Wednesday, July 12, 2017

My friend, Peter

I'm excited to continue our study of Simon this week. Likable, enthusiastic, totally sold out for Christ. Awesome guy, right? Yep. But he had his issues. Many of those are issues that we can see in our own lives . . .  but Simon "grew up" in the Spirit, and matured to become the man Jesus saw when He said, "You shall be called Peter."
That means there is hope for me and you and everyone else!

Let's continue with this inspiring story ....
We mentioned Simon's impulsive nature: he invited Jesus and the others to his house, even though his mother-in-law was ill (Mark 1:29-30). We also noted that in the Garden of Gethsemane, he pulled out his sword and took off the ear of the high priest's servant; he was impulsively trying to protect Jesus from the mob.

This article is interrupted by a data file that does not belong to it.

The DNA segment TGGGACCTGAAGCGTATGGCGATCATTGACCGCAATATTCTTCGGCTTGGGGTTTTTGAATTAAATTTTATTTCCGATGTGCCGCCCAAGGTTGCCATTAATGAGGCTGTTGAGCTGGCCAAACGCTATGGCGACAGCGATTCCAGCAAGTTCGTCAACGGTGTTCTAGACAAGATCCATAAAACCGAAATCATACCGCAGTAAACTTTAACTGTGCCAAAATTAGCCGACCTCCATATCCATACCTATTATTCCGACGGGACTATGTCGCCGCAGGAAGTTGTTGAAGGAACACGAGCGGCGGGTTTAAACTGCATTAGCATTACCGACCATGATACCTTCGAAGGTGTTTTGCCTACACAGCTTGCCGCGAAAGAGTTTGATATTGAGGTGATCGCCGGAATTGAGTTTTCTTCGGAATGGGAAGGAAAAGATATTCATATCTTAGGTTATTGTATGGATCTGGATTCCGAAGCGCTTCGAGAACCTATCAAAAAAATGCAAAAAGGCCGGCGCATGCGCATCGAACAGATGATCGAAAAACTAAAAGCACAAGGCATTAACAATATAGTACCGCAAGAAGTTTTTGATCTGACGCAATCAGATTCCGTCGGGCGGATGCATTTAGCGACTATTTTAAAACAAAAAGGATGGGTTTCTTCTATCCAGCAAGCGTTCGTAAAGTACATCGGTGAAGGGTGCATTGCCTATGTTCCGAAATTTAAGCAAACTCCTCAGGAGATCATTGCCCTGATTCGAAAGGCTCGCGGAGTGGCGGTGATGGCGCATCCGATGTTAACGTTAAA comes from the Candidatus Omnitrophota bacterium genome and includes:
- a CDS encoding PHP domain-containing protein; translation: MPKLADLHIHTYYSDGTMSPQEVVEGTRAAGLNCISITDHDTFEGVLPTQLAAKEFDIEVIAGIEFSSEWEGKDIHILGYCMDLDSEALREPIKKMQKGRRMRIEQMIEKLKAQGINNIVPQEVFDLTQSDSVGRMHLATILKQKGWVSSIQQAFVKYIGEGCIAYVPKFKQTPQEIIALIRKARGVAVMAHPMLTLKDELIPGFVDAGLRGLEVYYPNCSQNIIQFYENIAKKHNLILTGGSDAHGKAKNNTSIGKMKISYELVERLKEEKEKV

Let's focus on two situations:
Remember when the disciples set off alone in their ship, and the storm came up? They saw Jesus walking toward the ship, on the water. Some may have been speechless, and some cried out in fear, but not Simon!
 “Lord, if it’s you,” Peter replied, “tell me to come to you on the water.” (Matthew 14:28)
Yes, Simon showed us many times that he was impulsive. In John's gospel, when they saw the risen Lord Jesus on the shore of the Sea of Tiberius, Simon Peter impetuously jumped in!
Then the disciple whom Jesus loved said to Peter, “It is the Lord!” As soon as Simon Peter heard him say, “It is the Lord,” he wrapped his outer garment around him (for he had taken it off) and jumped into the water. (John 21:7)
Have we ever done impulsive things? Have we let our emotions cause us to "jump" before we've really considered what we are going to do? I wouldn't want anyone to think that I'm saying spontaneity is negative -- but I do think that God's Word tells us that wisdom and discernment are good things!